Indie developers usually have a hard time building and retaining their active user base, but the good news is that most users drop off due to issues that are fairly easy to pinpoint and affordable to resolve.
In this article, I will let you in on the 5 major mistakes that indie app developers make. If you manage to avoid these mistakes, you’ll be able to keep your users closer and happier overtime.
Poor onboarding processes
First impressions are made quickly (sometimes too quickly) and can be difficult to correct after the initial point of contact. Think about your users’ first touch point with your app and how that forms their impression of it.
Are you making your app’s unique value clear?
Are you effectively introducing your most desirable features?
Keep in mind that your new users didn’t download your app to explore the endless possibilities you may or may not offer. They are looking for a clear introduction of the capabilities you have and the value you deliver.
When designing your onboarding process, don’t settle for merely introducing features. Show your users how to navigate your app and you will reduce frustration and improve usability – which accounts for almost 40% of early drop offs.
A stellar onboarding process can make or break your app. Invest some time in it and your users will be eating out of the palm of your hand.
Slow uploading times
are the bane of my existence. Research shows that one of the leading causes for app-uninstalls and high churn rates is slow uploading times.
Although it may be difficult to fix, you should not sacrifice your uploading times – unless you know how to compensate for them.
A great way to tackle this problem is to simply keep your users intrigued with original “loading” designs or creative screensavers with relevant content.
Check out some cool ideas here.
A second approach that may also work is to let your users know exactly what to expect and hope it’ll reduce their frustration.
For instance, if you know that under specific network conditions, your app’s loading time may slow-down, give your users a heads up with a short notification.
No push notifications
Before we go into why they are so important, you have to understand that push notifications are like a double-edged sword. If your user doesn’t like your app or your notifications are not relevant or interesting, they can actually push users away, rather than inviting them in.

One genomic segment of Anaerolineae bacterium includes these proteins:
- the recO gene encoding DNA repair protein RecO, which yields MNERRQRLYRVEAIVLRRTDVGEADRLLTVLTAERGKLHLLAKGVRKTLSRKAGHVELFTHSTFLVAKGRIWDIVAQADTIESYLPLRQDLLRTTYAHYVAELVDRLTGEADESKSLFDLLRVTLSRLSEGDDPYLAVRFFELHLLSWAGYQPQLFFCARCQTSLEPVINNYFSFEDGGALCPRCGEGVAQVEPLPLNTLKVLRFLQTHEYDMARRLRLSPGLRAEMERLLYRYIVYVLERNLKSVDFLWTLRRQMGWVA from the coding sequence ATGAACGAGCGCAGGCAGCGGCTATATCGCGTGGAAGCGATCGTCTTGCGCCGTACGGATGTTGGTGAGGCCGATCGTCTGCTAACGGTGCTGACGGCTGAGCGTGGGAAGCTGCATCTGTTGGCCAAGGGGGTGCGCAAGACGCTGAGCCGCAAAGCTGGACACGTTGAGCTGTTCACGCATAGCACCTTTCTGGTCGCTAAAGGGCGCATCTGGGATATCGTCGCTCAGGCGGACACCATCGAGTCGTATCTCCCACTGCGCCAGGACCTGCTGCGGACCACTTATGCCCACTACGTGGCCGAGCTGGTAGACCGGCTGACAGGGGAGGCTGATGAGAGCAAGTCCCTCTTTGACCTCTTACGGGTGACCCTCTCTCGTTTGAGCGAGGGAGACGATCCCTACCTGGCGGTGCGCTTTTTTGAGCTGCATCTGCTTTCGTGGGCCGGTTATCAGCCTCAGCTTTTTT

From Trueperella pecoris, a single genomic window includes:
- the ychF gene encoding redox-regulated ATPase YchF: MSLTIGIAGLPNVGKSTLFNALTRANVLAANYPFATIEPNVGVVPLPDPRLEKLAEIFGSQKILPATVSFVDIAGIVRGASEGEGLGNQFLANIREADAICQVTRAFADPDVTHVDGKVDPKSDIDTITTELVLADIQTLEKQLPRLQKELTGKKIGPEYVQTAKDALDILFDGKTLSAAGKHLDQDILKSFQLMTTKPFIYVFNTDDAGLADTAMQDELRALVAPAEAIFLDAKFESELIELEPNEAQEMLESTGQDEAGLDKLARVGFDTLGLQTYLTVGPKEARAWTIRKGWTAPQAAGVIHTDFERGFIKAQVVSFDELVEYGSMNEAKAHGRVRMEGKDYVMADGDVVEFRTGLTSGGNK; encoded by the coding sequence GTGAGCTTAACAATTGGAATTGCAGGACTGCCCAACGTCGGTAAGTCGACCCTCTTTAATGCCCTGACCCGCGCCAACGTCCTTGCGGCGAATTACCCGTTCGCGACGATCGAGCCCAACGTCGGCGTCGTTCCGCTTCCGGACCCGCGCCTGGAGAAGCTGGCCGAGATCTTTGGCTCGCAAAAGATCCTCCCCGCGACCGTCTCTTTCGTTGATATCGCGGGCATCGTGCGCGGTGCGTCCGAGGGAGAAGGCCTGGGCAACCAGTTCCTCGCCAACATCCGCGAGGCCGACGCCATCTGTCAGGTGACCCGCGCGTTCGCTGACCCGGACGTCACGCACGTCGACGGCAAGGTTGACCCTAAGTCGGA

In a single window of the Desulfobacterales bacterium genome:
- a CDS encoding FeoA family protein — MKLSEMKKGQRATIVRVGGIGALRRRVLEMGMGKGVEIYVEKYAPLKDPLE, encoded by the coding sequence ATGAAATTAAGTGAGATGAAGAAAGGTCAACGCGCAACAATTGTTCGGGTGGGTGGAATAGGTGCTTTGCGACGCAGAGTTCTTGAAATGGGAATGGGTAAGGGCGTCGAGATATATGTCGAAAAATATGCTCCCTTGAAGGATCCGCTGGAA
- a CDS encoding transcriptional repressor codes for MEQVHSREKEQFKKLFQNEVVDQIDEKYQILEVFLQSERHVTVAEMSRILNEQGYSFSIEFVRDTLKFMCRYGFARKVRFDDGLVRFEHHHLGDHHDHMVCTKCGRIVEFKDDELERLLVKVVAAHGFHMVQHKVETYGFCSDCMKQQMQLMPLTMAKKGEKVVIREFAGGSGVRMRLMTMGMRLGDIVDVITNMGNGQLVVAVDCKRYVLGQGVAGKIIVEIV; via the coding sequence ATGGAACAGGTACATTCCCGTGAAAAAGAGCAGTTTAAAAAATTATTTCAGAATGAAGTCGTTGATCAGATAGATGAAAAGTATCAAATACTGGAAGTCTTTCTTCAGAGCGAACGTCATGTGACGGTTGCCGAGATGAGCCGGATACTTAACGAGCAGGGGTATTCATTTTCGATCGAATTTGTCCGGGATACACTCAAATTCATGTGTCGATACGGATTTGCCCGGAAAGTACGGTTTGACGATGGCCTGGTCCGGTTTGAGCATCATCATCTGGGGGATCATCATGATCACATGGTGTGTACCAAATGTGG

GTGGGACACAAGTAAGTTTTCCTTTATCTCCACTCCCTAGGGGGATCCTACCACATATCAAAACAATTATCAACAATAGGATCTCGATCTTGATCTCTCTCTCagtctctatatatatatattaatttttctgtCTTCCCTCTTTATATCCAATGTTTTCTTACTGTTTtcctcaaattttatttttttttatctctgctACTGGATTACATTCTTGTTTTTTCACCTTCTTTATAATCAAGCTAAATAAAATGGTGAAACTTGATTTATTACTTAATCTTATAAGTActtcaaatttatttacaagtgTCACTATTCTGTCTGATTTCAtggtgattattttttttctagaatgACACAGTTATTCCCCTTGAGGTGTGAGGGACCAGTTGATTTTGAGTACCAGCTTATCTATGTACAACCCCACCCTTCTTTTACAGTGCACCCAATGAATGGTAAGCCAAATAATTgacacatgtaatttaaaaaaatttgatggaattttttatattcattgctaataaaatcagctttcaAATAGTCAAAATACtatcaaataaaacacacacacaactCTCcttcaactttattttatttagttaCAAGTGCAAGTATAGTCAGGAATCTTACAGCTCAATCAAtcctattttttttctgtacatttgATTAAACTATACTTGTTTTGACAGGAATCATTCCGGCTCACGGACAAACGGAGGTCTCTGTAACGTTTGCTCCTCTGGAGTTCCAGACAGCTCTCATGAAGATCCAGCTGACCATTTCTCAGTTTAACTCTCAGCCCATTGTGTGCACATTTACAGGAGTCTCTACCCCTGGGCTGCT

Having said that – if your user does not like your app, the fact that they don’t like your push notifications doesn’t matter much anyway, right?
So why DO you need to integrate push notifications? Mostly because users’ attention span is very limited nowadays and the competition is fierce.
An app that doesn’t communicate with its users proactively will have a very hard time maintaining a large and active user-base. Think about it for a second – how many times do you open your Facebook, Whatsapp or Instagram apps directly from push notifications? Now consider how many times a day you have done so without any external encouragement.
The more proactive the big players get, the more users expect all apps to communicate in this way. Don’t fall behind, but be smart about it.
Weak call-to-action design (CTA)
There’s no way around it. CTAs are essential when building and designing your UI. They provide users with an intuitive, easy to-use interface and can be the difference between sink or swim.
On each and every screen you create, you should be able to answer the following question:
“What is the single purpose of this screen?”
If you can’t answer this question, there is a problem. Your users should be able to instantly figure out what their next step should be. A screen that doesn’t have a clear call to action will most likely hurt your app’s engagement and retention metrics over time.
However, there is no need to worry. Follow these simple rules and you shouldn’t run into CTA problems:
- Use minimalistic designs that emphasize the important elements, with no background noise
- Integrate transition screens that effectively explain to the user what his next steps should be
- Write clear and concise copy on buttons that help your users navigate through your app seamlessly
Slow optimization process
Many apps don’t make the cut due to minor flaws in their user experience or UI.
Sometimes the messaging is a bit off, or maybe an image doesn’t upload as fast as it should on only one operating system.
It is imperative to constantly check the full experience from top to bottom, identify any major tipping points and tweak accordingly in real time.
If you wait an entire month before you fix any potential problems, it could cost you your whole audience.
To sum it all up, most drop offs are caused by resolvable issues.
Locating and fixing those issues require a deep understanding of your user experience and constant monitoring.